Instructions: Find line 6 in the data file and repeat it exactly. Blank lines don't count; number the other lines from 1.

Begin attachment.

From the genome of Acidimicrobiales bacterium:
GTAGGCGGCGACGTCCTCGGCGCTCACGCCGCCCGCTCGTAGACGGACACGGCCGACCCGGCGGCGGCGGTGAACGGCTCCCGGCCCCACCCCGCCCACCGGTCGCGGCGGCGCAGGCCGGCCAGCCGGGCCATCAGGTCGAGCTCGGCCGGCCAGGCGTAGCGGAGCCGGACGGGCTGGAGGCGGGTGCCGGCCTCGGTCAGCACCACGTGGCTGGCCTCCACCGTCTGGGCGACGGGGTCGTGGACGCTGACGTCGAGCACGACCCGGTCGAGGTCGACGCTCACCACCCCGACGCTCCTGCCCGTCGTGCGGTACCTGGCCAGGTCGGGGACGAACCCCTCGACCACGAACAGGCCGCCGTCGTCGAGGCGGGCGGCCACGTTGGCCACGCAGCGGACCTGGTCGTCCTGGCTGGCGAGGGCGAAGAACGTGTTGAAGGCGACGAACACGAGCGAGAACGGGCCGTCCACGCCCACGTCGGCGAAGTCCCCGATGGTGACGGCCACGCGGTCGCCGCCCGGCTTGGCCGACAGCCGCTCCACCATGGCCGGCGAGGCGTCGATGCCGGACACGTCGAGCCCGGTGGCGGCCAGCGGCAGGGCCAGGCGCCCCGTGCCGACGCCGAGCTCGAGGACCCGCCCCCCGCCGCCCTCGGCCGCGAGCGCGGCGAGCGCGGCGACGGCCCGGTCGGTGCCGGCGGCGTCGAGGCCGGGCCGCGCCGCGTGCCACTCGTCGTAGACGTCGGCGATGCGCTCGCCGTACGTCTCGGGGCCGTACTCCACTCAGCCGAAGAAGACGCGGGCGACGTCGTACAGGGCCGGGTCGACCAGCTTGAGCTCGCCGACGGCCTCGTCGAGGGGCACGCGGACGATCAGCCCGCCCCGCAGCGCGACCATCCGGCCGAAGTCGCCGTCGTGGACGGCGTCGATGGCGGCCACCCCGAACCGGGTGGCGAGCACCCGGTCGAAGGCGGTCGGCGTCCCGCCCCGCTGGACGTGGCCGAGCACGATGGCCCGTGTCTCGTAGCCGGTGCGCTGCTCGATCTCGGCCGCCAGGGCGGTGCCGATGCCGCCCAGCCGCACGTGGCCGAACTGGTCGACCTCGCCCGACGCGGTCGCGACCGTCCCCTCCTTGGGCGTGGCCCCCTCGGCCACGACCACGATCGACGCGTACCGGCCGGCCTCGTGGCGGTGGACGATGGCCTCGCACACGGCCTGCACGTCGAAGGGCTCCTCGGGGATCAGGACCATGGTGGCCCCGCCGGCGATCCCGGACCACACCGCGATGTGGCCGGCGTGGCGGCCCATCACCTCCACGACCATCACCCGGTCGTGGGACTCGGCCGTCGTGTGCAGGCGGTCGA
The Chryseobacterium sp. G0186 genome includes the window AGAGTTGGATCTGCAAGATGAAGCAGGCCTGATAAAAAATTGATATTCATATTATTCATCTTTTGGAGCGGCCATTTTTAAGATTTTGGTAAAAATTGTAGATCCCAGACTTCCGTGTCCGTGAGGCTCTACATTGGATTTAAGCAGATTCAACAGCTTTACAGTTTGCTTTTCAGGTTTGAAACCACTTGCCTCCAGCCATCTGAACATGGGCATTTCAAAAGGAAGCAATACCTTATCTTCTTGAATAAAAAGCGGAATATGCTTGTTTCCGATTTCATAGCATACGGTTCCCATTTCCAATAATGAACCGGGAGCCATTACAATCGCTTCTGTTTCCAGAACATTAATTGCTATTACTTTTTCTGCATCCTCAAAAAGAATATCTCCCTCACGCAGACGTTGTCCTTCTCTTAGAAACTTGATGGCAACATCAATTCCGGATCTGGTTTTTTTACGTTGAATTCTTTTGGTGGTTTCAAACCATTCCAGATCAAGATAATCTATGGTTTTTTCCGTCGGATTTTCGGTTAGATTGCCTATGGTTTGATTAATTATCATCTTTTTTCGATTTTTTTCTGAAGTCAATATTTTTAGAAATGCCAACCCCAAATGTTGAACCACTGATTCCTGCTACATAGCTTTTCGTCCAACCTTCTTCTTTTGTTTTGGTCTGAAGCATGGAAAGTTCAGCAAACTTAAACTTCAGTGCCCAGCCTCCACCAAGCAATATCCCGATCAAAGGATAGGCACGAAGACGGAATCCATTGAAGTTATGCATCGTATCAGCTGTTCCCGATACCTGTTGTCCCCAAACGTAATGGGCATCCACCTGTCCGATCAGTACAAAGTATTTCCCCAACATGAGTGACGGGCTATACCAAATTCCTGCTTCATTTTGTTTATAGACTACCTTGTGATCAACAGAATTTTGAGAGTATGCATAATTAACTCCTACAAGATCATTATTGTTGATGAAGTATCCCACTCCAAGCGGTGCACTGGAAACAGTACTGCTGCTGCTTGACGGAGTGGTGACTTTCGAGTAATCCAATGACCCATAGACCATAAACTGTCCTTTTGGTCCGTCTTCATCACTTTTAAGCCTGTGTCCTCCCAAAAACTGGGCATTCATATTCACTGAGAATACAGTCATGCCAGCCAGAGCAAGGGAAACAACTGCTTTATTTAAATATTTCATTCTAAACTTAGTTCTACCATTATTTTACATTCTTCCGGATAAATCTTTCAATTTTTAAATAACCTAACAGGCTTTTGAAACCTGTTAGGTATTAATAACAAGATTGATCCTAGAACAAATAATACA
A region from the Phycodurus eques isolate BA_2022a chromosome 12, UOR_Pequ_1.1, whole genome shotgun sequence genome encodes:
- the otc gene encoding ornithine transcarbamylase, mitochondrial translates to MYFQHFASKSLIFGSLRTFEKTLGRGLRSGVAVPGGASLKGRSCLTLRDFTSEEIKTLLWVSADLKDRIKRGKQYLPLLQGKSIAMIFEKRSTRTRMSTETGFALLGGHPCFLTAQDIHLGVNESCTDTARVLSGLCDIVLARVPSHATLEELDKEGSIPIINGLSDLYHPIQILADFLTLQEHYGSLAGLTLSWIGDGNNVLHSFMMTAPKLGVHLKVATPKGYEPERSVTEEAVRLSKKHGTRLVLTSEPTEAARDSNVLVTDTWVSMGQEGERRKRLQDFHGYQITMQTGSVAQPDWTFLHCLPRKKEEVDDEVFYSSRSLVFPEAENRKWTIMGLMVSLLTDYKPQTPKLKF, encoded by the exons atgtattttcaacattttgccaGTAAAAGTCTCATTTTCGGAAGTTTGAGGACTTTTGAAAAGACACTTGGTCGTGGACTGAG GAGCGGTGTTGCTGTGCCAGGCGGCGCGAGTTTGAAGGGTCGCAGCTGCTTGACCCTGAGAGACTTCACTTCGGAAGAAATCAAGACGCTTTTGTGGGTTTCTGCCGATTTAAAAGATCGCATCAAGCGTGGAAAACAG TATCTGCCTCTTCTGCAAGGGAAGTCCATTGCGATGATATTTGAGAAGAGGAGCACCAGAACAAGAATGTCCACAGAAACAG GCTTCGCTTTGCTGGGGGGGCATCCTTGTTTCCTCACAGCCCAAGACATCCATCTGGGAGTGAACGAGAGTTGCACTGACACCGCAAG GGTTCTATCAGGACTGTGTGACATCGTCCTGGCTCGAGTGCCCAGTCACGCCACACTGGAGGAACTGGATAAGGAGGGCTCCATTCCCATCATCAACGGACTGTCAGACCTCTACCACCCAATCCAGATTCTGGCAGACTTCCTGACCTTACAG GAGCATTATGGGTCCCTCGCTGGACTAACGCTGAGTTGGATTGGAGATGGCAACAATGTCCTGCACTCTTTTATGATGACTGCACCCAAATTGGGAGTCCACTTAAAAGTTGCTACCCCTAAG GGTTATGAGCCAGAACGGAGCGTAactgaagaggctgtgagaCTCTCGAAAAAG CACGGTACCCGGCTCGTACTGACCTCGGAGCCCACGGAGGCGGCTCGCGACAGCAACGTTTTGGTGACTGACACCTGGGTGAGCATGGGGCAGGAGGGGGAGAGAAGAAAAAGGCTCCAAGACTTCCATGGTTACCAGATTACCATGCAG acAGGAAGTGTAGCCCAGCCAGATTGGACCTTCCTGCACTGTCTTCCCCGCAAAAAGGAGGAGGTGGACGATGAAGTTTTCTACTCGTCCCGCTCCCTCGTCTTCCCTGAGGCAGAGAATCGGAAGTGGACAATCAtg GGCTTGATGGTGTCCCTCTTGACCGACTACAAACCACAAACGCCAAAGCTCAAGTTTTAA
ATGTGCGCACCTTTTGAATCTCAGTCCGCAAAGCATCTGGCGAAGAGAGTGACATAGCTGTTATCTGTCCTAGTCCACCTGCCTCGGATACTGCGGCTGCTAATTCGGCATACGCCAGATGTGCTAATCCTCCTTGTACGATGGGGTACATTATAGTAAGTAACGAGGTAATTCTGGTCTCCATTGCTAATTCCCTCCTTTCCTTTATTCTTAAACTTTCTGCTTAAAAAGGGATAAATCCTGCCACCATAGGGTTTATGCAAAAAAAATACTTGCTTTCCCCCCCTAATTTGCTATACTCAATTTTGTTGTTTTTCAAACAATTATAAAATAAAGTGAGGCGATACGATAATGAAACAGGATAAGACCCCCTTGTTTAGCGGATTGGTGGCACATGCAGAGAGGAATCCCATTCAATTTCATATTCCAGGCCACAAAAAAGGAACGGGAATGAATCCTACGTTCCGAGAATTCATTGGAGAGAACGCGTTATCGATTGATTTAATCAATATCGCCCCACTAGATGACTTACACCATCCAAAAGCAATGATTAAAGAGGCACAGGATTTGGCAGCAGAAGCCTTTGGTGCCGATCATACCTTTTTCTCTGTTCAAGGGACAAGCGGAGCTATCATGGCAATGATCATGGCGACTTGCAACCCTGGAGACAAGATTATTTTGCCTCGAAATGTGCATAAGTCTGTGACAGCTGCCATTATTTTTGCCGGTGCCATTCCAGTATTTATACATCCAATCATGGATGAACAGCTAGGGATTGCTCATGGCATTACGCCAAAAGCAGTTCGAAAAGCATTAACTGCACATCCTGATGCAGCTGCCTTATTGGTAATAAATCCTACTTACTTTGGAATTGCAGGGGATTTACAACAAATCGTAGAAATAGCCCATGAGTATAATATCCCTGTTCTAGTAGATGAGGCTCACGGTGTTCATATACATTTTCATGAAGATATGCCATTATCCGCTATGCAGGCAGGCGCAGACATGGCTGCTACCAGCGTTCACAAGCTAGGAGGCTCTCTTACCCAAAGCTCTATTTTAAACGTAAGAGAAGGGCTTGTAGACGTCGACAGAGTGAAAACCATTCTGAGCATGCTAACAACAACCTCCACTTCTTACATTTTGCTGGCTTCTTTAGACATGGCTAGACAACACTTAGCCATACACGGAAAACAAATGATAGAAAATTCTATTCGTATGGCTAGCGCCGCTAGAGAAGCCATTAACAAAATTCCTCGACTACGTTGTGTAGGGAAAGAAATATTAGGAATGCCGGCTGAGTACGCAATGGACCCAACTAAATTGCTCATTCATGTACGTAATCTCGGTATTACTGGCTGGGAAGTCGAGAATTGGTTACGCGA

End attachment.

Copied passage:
ATGTGCGCACCTTTTGAATCTCAGTCCGCAAAGCATCTGGCGAAGAGAGTGACATAGCTGTTATCTGTCCTAGTCCACCTGCCTCGGATACTGCGGCTGCTAATTCGGCATACGCCAGATGTGCTAATCCTCCTTGTACGATGGGGTACATTATAGTAAGTAACGAGGTAATTCTGGTCTCCATTGCTAATTCCCTCCTTTCCTTTATTCTTAAACTTTCTGCTTAAAAAGGGATAAATCCTGCCACCATAGGGTTTATGCAAAAAAAATACTTGCTTTCCCCCCCTAATTTGCTATACTCAATTTTGTTGTTTTTCAAACAATTATAAAATAAAGTGAGGCGATACGATAATGAAACAGGATAAGACCCCCTTGTTTAGCGGATTGGTGGCACATGCAGAGAGGAATCCCATTCAATTTCATATTCCAGGCCACAAAAAAGGAACGGGAATGAATCCTACGTTCCGAGAATTCATTGGAGAGAACGCGTTATCGATTGATTTAATCAATATCGCCCCACTAGATGACTTACACCATCCAAAAGCAATGATTAAAGAGGCACAGGATTTGGCAGCAGAAGCCTTTGGTGCCGATCATACCTTTTTCTCTGTTCAAGGGACAAGCGGAGCTATCATGGCAATGATCATGGCGACTTGCAACCCTGGAGACAAGATTATTTTGCCTCGAAATGTGCATAAGTCTGTGACAGCTGCCATTATTTTTGCCGGTGCCATTCCAGTATTTATACATCCAATCATGGATGAACAGCTAGGGATTGCTCATGGCATTACGCCAAAAGCAGTTCGAAAAGCATTAACTGCACATCCTGATGCAGCTGCCTTATTGGTAATAAATCCTACTTACTTTGGAATTGCAGGGGATTTACAACAAATCGTAGAAATAGCCCATGAGTATAATATCCCTGTTCTAGTAGATGAGGCTCACGGTGTTCATATACATTTTCATGAAGATATGCCATTATCCGCTATGCAGGCAGGCGCAGACATGGCTGCTACCAGCGTTCACAAGCTAGGAGGCTCTCTTACCCAAAGCTCTATTTTAAACGTAAGAGAAGGGCTTGTAGACGTCGACAGAGTGAAAACCATTCTGAGCATGCTAACAACAACCTCCACTTCTTACATTTTGCTGGCTTCTTTAGACATGGCTAGACAACACTTAGCCATACACGGAAAACAAATGATAGAAAATTCTATTCGTATGGCTAGCGCCGCTAGAGAAGCCATTAACAAAATTCCTCGACTACGTTGTGTAGGGAAAGAAATATTAGGAATGCCGGCTGAGTACGCAATGGACCCAACTAAATTGCTCATTCATGTACGTAATCTCGGTATTACTGGCTGGGAAGTCGAGAATTGGTTACGCGA